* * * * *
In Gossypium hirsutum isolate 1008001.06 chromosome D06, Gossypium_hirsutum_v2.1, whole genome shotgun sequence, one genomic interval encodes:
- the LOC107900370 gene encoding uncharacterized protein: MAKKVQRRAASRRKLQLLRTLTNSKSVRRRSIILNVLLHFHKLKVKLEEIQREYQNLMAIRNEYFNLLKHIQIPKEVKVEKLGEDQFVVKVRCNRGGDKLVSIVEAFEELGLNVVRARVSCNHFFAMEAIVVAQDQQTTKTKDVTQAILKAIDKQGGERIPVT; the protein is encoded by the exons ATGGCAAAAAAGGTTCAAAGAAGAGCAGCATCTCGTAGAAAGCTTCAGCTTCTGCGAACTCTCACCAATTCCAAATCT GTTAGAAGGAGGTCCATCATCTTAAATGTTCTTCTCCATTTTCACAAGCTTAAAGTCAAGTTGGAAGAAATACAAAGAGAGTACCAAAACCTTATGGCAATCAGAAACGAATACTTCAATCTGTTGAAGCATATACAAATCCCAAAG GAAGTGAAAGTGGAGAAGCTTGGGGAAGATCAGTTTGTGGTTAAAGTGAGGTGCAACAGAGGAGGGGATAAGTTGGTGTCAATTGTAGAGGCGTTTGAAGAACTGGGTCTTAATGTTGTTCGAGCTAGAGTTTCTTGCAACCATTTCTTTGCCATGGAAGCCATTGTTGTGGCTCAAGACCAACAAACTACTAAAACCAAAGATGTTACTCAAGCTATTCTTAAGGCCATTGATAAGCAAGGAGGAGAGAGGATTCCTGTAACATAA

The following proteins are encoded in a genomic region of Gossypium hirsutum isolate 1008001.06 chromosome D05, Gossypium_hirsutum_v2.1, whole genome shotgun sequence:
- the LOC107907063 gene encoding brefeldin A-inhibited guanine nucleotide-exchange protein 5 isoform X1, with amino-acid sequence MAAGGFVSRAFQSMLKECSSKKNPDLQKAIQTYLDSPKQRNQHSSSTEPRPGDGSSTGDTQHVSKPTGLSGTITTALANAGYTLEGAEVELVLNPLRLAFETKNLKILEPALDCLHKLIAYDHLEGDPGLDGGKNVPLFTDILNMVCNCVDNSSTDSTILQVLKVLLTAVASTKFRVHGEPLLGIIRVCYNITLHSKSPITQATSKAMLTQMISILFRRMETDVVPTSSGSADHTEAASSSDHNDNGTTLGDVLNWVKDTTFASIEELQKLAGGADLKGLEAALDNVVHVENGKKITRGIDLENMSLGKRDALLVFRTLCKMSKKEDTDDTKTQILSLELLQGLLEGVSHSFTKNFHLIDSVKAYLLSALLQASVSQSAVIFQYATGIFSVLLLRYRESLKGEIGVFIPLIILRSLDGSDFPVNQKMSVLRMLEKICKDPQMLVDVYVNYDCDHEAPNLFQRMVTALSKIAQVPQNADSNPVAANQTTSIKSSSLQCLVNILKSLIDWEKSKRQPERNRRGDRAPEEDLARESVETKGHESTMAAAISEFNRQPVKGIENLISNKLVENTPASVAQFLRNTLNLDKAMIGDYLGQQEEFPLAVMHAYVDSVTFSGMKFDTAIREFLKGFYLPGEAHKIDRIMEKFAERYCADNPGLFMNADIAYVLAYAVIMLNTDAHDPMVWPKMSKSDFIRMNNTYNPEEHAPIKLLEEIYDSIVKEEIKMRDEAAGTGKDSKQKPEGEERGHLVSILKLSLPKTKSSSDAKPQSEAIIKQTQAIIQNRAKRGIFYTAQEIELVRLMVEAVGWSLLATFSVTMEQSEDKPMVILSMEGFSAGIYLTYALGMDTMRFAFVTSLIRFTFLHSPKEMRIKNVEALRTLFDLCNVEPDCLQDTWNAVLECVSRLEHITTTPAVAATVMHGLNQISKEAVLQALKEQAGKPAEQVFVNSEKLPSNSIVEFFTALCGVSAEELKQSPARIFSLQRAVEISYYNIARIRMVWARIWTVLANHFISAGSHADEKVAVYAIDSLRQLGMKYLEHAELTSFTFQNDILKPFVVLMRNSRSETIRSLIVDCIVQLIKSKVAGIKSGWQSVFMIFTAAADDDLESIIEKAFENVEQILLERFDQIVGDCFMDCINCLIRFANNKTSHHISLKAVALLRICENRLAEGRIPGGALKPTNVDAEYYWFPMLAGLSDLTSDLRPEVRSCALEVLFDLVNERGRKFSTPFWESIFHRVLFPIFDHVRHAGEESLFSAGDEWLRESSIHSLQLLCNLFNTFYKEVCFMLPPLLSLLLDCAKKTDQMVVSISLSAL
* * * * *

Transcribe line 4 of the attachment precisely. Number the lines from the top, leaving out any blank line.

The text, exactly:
- the LOC107907063 gene encoding brefeldin A-inhibited guanine nucleotide-exchange protein 5 isoform X1, with amino-acid sequence MAAGGFVSRAFQSMLKECSSKKNPDLQKAIQTYLDSPKQRNQHSSSTEPRPGDGSSTGDTQHVSKPTGLSGTITTALANAGYTLEGAEVELVLNPLRLAFETKNLKILEPALDCLHKLIAYDHLEGDPGLDGGKNVPLFTDILNMVCNCVDNSSTDSTILQVLKVLLTAVASTKFRVHGEPLLGIIRVCYNITLHSKSPITQATSKAMLTQMISILFRRMETDVVPTSSGSADHTEAASSSDHNDNGTTLGDVLNWVKDTTFASIEELQKLAGGADLKGLEAALDNVVHVENGKKITRGIDLENMSLGKRDALLVFRTLCKMSKKEDTDDTKTQILSLELLQGLLEGVSHSFTKNFHLIDSVKAYLLSALLQASVSQSAVIFQYATGIFSVLLLRYRESLKGEIGVFIPLIILRSLDGSDFPVNQKMSVLRMLEKICKDPQMLVDVYVNYDCDHEAPNLFQRMVTALSKIAQVPQNADSNPVAANQTTSIKSSSLQCLVNILKSLIDWEKSKRQPERNRRGDRAPEEDLARESVETKGHESTMAAAISEFNRQPVKGIENLISNKLVENTPASVAQFLRNTLNLDKAMIGDYLGQQEEFPLAVMHAYVDSVTFSGMKFDTAIREFLKGFYLPGEAHKIDRIMEKFAERYCADNPGLFMNADIAYVLAYAVIMLNTDAHDPMVWPKMSKSDFIRMNNTYNPEEHAPIKLLEEIYDSIVKEEIKMRDEAAGTGKDSKQKPEGEERGHLVSILKLSLPKTKSSSDAKPQSEAIIKQTQAIIQNRAKRGIFYTAQEIELVRLMVEAVGWSLLATFSVTMEQSEDKPMVILSMEGFSAGIYLTYALGMDTMRFAFVTSLIRFTFLHSPKEMRIKNVEALRTLFDLCNVEPDCLQDTWNAVLECVSRLEHITTTPAVAATVMHGLNQISKEAVLQALKEQAGKPAEQVFVNSEKLPSNSIVEFFTALCGVSAEELKQSPARIFSLQRAVEISYYNIARIRMVWARIWTVLANHFISAGSHADEKVAVYAIDSLRQLGMKYLEHAELTSFTFQNDILKPFVVLMRNSRSETIRSLIVDCIVQLIKSKVAGIKSGWQSVFMIFTAAADDDLESIIEKAFENVEQILLERFDQIVGDCFMDCINCLIRFANNKTSHHISLKAVALLRICENRLAEGRIPGGALKPTNVDAEYYWFPMLAGLSDLTSDLRPEVRSCALEVLFDLVNERGRKFSTPFWESIFHRVLFPIFDHVRHAGEESLFSAGDEWLRESSIHSLQLLCNLFNTFYKEVCFMLPPLLSLLLDCAKKTDQMVVSISLSAL